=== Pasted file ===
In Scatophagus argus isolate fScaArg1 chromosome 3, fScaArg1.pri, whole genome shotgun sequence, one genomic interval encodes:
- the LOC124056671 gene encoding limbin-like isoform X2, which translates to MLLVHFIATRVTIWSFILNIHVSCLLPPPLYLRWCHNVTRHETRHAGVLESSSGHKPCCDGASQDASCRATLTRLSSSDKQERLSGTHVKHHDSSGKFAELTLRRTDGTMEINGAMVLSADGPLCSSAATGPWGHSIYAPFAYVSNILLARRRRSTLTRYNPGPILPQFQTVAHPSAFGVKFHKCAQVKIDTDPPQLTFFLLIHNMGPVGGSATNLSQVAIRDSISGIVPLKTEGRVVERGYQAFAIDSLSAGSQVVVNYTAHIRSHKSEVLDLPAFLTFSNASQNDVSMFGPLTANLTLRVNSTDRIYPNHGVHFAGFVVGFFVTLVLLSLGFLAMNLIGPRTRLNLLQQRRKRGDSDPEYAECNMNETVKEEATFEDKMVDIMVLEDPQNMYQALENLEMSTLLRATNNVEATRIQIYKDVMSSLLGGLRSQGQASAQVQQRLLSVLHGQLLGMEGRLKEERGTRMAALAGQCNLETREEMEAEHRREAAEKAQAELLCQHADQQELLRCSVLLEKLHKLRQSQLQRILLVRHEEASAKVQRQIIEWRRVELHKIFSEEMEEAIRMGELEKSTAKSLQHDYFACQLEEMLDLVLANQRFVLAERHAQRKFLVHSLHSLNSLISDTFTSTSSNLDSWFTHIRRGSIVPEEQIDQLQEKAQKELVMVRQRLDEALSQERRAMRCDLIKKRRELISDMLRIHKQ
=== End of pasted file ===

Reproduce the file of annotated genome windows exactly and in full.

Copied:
In Scatophagus argus isolate fScaArg1 chromosome 3, fScaArg1.pri, whole genome shotgun sequence, one genomic interval encodes:
- the LOC124056671 gene encoding limbin-like isoform X2, which translates to MLLVHFIATRVTIWSFILNIHVSCLLPPPLYLRWCHNVTRHETRHAGVLESSSGHKPCCDGASQDASCRATLTRLSSSDKQERLSGTHVKHHDSSGKFAELTLRRTDGTMEINGAMVLSADGPLCSSAATGPWGHSIYAPFAYVSNILLARRRRSTLTRYNPGPILPQFQTVAHPSAFGVKFHKCAQVKIDTDPPQLTFFLLIHNMGPVGGSATNLSQVAIRDSISGIVPLKTEGRVVERGYQAFAIDSLSAGSQVVVNYTAHIRSHKSEVLDLPAFLTFSNASQNDVSMFGPLTANLTLRVNSTDRIYPNHGVHFAGFVVGFFVTLVLLSLGFLAMNLIGPRTRLNLLQQRRKRGDSDPEYAECNMNETVKEEATFEDKMVDIMVLEDPQNMYQALENLEMSTLLRATNNVEATRIQIYKDVMSSLLGGLRSQGQASAQVQQRLLSVLHGQLLGMEGRLKEERGTRMAALAGQCNLETREEMEAEHRREAAEKAQAELLCQHADQQELLRCSVLLEKLHKLRQSQLQRILLVRHEEASAKVQRQIIEWRRVELHKIFSEEMEEAIRMGELEKSTAKSLQHDYFACQLEEMLDLVLANQRFVLAERHAQRKFLVHSLHSLNSLISDTFTSTSSNLDSWFTHIRRGSIVPEEQIDQLQEKAQKELVMVRQRLDEALSQERRAMRCDLIKKRRELISDMLRIHKQ